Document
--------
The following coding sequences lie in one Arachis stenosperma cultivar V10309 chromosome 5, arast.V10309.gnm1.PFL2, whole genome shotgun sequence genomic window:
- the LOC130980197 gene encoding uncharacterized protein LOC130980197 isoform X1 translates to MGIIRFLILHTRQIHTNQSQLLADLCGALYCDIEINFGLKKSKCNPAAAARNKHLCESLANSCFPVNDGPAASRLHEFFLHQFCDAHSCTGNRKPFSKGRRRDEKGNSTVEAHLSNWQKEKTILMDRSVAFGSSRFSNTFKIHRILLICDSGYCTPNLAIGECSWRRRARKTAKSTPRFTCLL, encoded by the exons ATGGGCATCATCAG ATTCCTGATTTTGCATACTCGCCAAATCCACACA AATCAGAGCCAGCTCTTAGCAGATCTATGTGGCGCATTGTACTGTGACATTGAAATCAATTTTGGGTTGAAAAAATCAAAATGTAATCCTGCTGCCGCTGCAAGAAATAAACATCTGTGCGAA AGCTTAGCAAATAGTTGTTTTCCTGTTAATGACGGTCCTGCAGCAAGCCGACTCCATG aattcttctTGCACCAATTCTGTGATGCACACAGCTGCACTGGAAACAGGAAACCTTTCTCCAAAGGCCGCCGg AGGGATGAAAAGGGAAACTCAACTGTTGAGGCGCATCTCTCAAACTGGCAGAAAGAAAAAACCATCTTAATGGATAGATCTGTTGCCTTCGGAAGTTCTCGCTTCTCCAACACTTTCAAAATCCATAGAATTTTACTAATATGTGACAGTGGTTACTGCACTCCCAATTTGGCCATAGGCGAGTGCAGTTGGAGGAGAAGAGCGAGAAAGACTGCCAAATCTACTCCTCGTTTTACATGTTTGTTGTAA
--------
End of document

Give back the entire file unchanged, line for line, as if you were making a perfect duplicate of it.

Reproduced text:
The following coding sequences lie in one Arachis stenosperma cultivar V10309 chromosome 5, arast.V10309.gnm1.PFL2, whole genome shotgun sequence genomic window:
- the LOC130980197 gene encoding uncharacterized protein LOC130980197 isoform X1 translates to MGIIRFLILHTRQIHTNQSQLLADLCGALYCDIEINFGLKKSKCNPAAAARNKHLCESLANSCFPVNDGPAASRLHEFFLHQFCDAHSCTGNRKPFSKGRRRDEKGNSTVEAHLSNWQKEKTILMDRSVAFGSSRFSNTFKIHRILLICDSGYCTPNLAIGECSWRRRARKTAKSTPRFTCLL, encoded by the exons ATGGGCATCATCAG ATTCCTGATTTTGCATACTCGCCAAATCCACACA AATCAGAGCCAGCTCTTAGCAGATCTATGTGGCGCATTGTACTGTGACATTGAAATCAATTTTGGGTTGAAAAAATCAAAATGTAATCCTGCTGCCGCTGCAAGAAATAAACATCTGTGCGAA AGCTTAGCAAATAGTTGTTTTCCTGTTAATGACGGTCCTGCAGCAAGCCGACTCCATG aattcttctTGCACCAATTCTGTGATGCACACAGCTGCACTGGAAACAGGAAACCTTTCTCCAAAGGCCGCCGg AGGGATGAAAAGGGAAACTCAACTGTTGAGGCGCATCTCTCAAACTGGCAGAAAGAAAAAACCATCTTAATGGATAGATCTGTTGCCTTCGGAAGTTCTCGCTTCTCCAACACTTTCAAAATCCATAGAATTTTACTAATATGTGACAGTGGTTACTGCACTCCCAATTTGGCCATAGGCGAGTGCAGTTGGAGGAGAAGAGCGAGAAAGACTGCCAAATCTACTCCTCGTTTTACATGTTTGTTGTAA